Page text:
NCF Nation: Jeff Wills
The Golden Gophers weren't just a good rushing offense, but a record-setting one. Minnesota didn't just produce good offensive linemen, but great ones like All-Americans Greg Eslinger and Ben Hamilton.
"We're definitely aware of the tradition here about running the football," said Burris, Minnesota's starting center. "That's why we're taking it upon ourselves to get it back."
Pride is the word Burris and even non-linemen like quarterback Adam Weber use to describe what's happening up front this spring in Minneapolis. The team's running game hasn't merely slipped off its perch, but plummeted to the bottom of the Big Ten.
The last two seasons have seemed extremely un-Gopher-like:
- 2008: Minnesota finished last in the Big Ten and 104th nationally in rushing offense (103.8 ypg)
- 2009: Minnesota finished last in the Big Ten and 111th nationally in rushing offense (99.5 ypg)
Part of the problem has been a lack of continuity. Minnesota ran the spread offense under Mike Dunbar in 2007-08, and then switched to a pro-style system, designed to emphasize the power run, under Jedd Fisch last season.
The Gophers are adjusting to another new coordinator this spring, as Jeff Horton takes over the offense. But Horton's top goal, one the players clearly appreciate, is simplifying a convoluted system and identifying the hallmarks for the unit to succeed.
"We know where we're going as an offense," said Burris, who started at guard as a freshman before moving to center the last two seasons. "Our playbook's a lot thinner, and we know exactly what we're doing on every play now, so it's nice. Every season, it's been something new, something new, and then this year we simplified it with what we've already been doing.
"That makes us a lot more comfortable."
Head coach Tim Brewster didn't hide the fact he wanted more toughness from the line this spring, and he has seen the group respond. All five starters are back and continuing to work in the top spots, but they're being pushed by players like Ed Olson and Brooks Michel. Returning starters like Matt Carufel and Jeff Wills are healthier, and massive tackle Jeff Wills has slimmed down a bit.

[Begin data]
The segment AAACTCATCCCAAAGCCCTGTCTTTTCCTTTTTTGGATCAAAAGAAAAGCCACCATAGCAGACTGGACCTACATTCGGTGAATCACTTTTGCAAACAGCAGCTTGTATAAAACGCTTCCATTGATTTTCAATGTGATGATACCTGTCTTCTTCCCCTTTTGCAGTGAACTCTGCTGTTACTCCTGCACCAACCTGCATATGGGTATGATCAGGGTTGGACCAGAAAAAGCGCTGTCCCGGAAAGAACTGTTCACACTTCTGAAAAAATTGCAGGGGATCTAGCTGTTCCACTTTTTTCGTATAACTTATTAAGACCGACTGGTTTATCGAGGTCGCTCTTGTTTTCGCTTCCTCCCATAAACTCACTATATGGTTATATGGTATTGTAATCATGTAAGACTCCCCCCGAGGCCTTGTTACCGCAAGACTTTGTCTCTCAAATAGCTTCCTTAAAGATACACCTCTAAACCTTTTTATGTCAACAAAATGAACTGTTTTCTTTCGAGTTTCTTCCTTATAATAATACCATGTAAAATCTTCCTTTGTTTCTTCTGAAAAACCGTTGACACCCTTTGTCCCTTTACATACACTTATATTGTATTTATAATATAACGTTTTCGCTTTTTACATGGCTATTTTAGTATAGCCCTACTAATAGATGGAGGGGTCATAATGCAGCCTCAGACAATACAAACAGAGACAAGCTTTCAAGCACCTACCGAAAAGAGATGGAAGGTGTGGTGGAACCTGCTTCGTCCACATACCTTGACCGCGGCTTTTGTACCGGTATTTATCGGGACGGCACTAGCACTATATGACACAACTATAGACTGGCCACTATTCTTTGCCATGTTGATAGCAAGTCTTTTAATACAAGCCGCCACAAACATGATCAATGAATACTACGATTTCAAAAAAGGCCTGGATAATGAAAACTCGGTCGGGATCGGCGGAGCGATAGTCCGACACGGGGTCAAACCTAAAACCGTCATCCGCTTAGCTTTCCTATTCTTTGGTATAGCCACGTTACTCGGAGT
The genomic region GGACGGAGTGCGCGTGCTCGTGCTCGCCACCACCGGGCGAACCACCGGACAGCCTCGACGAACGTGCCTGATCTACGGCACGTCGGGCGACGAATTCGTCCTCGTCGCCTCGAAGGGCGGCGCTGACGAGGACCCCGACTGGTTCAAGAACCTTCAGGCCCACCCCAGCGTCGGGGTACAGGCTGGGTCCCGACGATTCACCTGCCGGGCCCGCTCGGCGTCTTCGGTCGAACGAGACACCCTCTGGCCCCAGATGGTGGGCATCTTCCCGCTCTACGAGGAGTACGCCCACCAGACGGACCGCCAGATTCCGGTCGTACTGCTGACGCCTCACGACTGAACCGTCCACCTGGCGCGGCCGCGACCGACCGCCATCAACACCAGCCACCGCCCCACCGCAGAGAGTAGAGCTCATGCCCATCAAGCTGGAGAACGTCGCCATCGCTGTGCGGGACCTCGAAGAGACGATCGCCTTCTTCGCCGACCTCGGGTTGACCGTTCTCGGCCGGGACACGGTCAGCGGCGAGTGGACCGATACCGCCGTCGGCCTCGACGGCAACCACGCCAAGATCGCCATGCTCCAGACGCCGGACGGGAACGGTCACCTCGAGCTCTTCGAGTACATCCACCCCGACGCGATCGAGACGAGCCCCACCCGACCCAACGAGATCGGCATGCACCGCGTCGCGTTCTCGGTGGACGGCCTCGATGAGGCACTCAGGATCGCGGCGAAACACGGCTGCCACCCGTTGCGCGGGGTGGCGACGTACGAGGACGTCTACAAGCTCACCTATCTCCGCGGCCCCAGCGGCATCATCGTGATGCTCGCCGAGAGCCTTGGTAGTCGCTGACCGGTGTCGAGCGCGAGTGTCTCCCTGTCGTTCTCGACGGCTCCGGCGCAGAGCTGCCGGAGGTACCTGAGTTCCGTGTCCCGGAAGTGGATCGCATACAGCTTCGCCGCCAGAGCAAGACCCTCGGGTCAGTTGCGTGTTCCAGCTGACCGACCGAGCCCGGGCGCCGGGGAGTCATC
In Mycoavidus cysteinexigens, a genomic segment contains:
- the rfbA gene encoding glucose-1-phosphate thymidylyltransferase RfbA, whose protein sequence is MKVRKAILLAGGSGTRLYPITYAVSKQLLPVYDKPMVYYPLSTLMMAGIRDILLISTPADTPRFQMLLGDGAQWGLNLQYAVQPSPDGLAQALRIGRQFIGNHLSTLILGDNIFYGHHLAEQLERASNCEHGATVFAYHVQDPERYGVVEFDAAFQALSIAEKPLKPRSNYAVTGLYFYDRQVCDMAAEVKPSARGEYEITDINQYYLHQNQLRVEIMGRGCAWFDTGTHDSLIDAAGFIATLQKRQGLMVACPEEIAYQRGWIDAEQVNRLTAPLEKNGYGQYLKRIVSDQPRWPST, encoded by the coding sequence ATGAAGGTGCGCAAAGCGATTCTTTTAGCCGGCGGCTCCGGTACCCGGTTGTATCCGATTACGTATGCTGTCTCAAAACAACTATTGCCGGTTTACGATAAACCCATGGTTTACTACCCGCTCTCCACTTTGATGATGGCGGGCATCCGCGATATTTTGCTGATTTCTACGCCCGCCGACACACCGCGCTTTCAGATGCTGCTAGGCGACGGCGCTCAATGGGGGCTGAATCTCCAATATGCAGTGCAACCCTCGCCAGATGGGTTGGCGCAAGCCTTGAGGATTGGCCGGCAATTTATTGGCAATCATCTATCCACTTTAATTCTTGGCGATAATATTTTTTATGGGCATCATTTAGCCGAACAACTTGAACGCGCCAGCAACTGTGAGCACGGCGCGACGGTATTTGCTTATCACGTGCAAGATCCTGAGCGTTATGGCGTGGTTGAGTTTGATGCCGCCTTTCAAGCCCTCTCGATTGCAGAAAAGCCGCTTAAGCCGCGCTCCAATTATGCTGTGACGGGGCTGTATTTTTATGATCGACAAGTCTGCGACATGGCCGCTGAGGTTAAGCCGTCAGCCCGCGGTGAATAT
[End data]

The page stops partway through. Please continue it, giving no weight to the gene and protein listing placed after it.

During an April 10 scrimmage, the line started slow but got stronger as things went along, creating holes for backs DeLeon Eskridge and Duane Bennett.
Weber, who has a vested interested in the line's performance, has seen a difference this spring.
"They’re playing with confidence and they’re playing with pride," he said. "You can definitely tell, when it’s third-and-1, when it’s fourth-and-1, they can sense that they need to pick up their game a little bit, and we've been winning a lot of those battles."
After being pushed around too much the last two seasons, Burris and his crew expect to turn the tables this fall.
"As an offensive line, that's where your pride comes from, when you can walk into a game and you can run the ball up and down the field," he said. "That's when you feel good about yourself."
Posted by ESPN.com's Adam Rittenberg
MINNEAPOLIS -- There's a noticeable buzz around Minnesota football right now, with a new on-campus stadium opening this fall and plenty on the agenda for spring practice, which began Tuesday. The Gophers welcome new coordinators on both sides of the ball and a new offensive system, which will look more what fans are used to in the Twin Cities.
|Jeff Gross/Getty Images|
|Minnesota coach Tim Brewster is excited about the depth he has coming back this season.|